There are a few bits where I’d disagree with his emphasis or interpretation (about history before his time) but it is really important reading – entertaining, passionate, disdainful even, but raising profoundly serious concerns. He doesn’t really offer solutions, but the first step to a solution has to be a broader awareness and acceptance of the problem. There is no sign yet of that, and thus it remains difficult to be optimistic that anything will be much better when Peter Hughes finally gets round to appointing a new Secretary to the Treasury.
Nor is it clear that even the government, let alone the Opposition, really cares.
But New Zealanders pay the price for this decline and fall.
UPDATE: A reader with knowledge of the secondees to Robertson’s office got in touch and suggested that the claim (see above) that “an HR professional” was appointed as one of Treasury’s secondees did not seem right. I have lodged an OIA request with The Treasury to confirm one way or the other (which they could answer quickly but probably won’t), but further inquiries resulted in an email suggesting that one of the current Treasury secondees may be the person Burton had in mind. Here is his LinkedIn page. The person concerned is a relatively recent Treasury recruit, having joined in 2016, with degrees in Architecture and Public Policy. Of his time before his secondment last year to the Minister’s office he writes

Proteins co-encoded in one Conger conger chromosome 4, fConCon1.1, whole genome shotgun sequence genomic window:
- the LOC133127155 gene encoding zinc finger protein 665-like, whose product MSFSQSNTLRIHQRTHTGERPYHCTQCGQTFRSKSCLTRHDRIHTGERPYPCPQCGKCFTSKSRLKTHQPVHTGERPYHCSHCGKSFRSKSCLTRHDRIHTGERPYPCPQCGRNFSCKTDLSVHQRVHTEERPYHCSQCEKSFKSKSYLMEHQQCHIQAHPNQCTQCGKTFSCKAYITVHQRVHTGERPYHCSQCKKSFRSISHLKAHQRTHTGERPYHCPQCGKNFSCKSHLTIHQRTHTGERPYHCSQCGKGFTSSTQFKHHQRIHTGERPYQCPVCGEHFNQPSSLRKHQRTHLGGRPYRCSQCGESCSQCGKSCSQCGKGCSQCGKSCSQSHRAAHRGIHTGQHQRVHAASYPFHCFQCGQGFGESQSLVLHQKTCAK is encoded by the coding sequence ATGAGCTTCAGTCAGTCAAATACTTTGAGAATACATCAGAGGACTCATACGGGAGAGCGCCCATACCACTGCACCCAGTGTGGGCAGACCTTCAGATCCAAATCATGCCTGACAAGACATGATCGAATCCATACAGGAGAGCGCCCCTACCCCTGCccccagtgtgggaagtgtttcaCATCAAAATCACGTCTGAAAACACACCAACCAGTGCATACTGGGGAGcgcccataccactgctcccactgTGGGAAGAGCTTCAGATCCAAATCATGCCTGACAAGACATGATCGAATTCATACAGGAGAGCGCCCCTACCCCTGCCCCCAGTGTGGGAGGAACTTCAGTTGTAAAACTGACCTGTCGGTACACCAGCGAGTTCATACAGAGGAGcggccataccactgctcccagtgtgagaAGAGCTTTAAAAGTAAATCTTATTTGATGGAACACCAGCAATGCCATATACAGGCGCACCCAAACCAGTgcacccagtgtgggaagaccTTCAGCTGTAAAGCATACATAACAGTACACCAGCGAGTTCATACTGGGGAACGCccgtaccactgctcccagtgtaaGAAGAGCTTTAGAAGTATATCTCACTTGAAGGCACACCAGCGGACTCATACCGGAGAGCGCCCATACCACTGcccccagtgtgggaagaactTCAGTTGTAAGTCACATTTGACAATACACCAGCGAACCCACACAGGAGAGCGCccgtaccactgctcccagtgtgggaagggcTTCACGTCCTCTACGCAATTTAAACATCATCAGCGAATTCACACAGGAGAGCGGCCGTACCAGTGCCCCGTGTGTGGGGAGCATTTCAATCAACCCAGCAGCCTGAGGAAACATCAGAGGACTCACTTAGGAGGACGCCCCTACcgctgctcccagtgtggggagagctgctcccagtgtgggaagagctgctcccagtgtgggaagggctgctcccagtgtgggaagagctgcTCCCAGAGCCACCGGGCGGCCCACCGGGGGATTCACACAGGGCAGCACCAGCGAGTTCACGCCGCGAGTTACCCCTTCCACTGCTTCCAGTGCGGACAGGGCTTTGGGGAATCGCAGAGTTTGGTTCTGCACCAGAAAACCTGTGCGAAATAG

Company Name: The Treasury – New Zealand
Dates Employed: Apr 2016 – Present
Employment Duration: 3 yrs 3 mos
I worked on fiscal and policy issues spanning state services to transport, and worked with Treasury leaders on its organisational strategy.
He appears to have worked on a range of policy issues, but also “worked with Treasury leaders on its organisational strategy”. It has been suggested to me, from people who should know, that this role would have been based in Human Resources.
I would have to say that, if this is the person who was meant, the paragraph in the original article is at least slightly misleading (personally, I feel misled as a reader). Again, if it is this person, they do not appear to be what most would think of as an “HR professional”. One might debate what sort of people Treasury should hire as analysts – as Eric Crampton has done vocally – and even how experienced secondees to the Minister’s office should be (bearing in mind that the role is usually more about managing relationships and paper flow, founded on a knowledge of the organisation and its people and the potential significance of the issues, than on providing substantive personal analysis or policy advice to ministers), but this specific claim in Burton’s article does feel like something of an overreach. Initially I had found it the most compelling single thing in the article – it was something new to me and quite specific, coming from someone who – in my limited dealings with him over the years – seemed pretty careful about detail. I should have been more sceptical.